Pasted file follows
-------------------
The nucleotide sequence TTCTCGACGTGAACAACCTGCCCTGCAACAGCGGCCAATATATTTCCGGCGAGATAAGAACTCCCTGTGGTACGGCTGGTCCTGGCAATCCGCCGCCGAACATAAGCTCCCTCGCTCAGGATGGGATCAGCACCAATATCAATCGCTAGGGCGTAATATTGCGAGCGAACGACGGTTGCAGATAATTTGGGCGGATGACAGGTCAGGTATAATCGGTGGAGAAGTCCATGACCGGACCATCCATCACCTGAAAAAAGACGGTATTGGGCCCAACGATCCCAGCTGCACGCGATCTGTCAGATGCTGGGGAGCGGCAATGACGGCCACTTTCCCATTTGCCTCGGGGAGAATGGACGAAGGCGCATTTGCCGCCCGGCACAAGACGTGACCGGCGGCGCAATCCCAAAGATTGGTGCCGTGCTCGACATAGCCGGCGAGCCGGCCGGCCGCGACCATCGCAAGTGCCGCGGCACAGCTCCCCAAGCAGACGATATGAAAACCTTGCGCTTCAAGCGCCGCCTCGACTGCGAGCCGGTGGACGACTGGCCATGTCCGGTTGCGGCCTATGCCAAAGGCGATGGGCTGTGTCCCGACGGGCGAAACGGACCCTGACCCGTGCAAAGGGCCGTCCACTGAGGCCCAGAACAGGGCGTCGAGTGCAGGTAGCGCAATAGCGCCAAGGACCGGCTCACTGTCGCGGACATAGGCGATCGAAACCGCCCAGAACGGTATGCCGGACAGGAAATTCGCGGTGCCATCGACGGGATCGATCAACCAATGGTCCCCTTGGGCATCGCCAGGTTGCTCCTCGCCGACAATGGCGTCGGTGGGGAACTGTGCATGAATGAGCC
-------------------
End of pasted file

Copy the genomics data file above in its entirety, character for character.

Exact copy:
The nucleotide sequence TTCTCGACGTGAACAACCTGCCCTGCAACAGCGGCCAATATATTTCCGGCGAGATAAGAACTCCCTGTGGTACGGCTGGTCCTGGCAATCCGCCGCCGAACATAAGCTCCCTCGCTCAGGATGGGATCAGCACCAATATCAATCGCTAGGGCGTAATATTGCGAGCGAACGACGGTTGCAGATAATTTGGGCGGATGACAGGTCAGGTATAATCGGTGGAGAAGTCCATGACCGGACCATCCATCACCTGAAAAAAGACGGTATTGGGCCCAACGATCCCAGCTGCACGCGATCTGTCAGATGCTGGGGAGCGGCAATGACGGCCACTTTCCCATTTGCCTCGGGGAGAATGGACGAAGGCGCATTTGCCGCCCGGCACAAGACGTGACCGGCGGCGCAATCCCAAAGATTGGTGCCGTGCTCGACATAGCCGGCGAGCCGGCCGGCCGCGACCATCGCAAGTGCCGCGGCACAGCTCCCCAAGCAGACGATATGAAAACCTTGCGCTTCAAGCGCCGCCTCGACTGCGAGCCGGTGGACGACTGGCCATGTCCGGTTGCGGCCTATGCCAAAGGCGATGGGCTGTGTCCCGACGGGCGAAACGGACCCTGACCCGTGCAAAGGGCCGTCCACTGAGGCCCAGAACAGGGCGTCGAGTGCAGGTAGCGCAATAGCGCCAAGGACCGGCTCACTGTCGCGGACATAGGCGATCGAAACCGCCCAGAACGGTATGCCGGACAGGAAATTCGCGGTGCCATCGACGGGATCGATCAACCAATGGTCCCCTTGGGCATCGCCAGGTTGCTCCTCGCCGACAATGGCGTCGGTGGGGAACTGTGCATGAATGAGCC